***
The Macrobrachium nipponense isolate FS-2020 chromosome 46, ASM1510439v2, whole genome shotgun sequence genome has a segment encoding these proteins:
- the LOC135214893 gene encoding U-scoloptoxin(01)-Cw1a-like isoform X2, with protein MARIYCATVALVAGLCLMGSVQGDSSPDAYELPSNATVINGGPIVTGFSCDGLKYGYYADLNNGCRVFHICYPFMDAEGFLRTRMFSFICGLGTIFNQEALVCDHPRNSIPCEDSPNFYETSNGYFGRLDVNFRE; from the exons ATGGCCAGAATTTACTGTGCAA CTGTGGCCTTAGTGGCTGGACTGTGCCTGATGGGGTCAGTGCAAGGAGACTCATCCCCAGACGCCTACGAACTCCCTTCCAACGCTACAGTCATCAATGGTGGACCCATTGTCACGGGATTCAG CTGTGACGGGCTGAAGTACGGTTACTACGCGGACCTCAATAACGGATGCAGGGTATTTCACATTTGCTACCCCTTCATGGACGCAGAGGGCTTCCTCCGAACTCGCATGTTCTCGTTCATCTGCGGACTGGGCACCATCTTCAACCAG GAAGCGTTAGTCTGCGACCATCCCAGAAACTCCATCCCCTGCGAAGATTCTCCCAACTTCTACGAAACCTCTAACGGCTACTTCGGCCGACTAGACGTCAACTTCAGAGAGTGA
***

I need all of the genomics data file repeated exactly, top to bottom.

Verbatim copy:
The Macrobrachium nipponense isolate FS-2020 chromosome 46, ASM1510439v2, whole genome shotgun sequence genome has a segment encoding these proteins:
- the LOC135214893 gene encoding U-scoloptoxin(01)-Cw1a-like isoform X2, with protein MARIYCATVALVAGLCLMGSVQGDSSPDAYELPSNATVINGGPIVTGFSCDGLKYGYYADLNNGCRVFHICYPFMDAEGFLRTRMFSFICGLGTIFNQEALVCDHPRNSIPCEDSPNFYETSNGYFGRLDVNFRE; from the exons ATGGCCAGAATTTACTGTGCAA CTGTGGCCTTAGTGGCTGGACTGTGCCTGATGGGGTCAGTGCAAGGAGACTCATCCCCAGACGCCTACGAACTCCCTTCCAACGCTACAGTCATCAATGGTGGACCCATTGTCACGGGATTCAG CTGTGACGGGCTGAAGTACGGTTACTACGCGGACCTCAATAACGGATGCAGGGTATTTCACATTTGCTACCCCTTCATGGACGCAGAGGGCTTCCTCCGAACTCGCATGTTCTCGTTCATCTGCGGACTGGGCACCATCTTCAACCAG GAAGCGTTAGTCTGCGACCATCCCAGAAACTCCATCCCCTGCGAAGATTCTCCCAACTTCTACGAAACCTCTAACGGCTACTTCGGCCGACTAGACGTCAACTTCAGAGAGTGA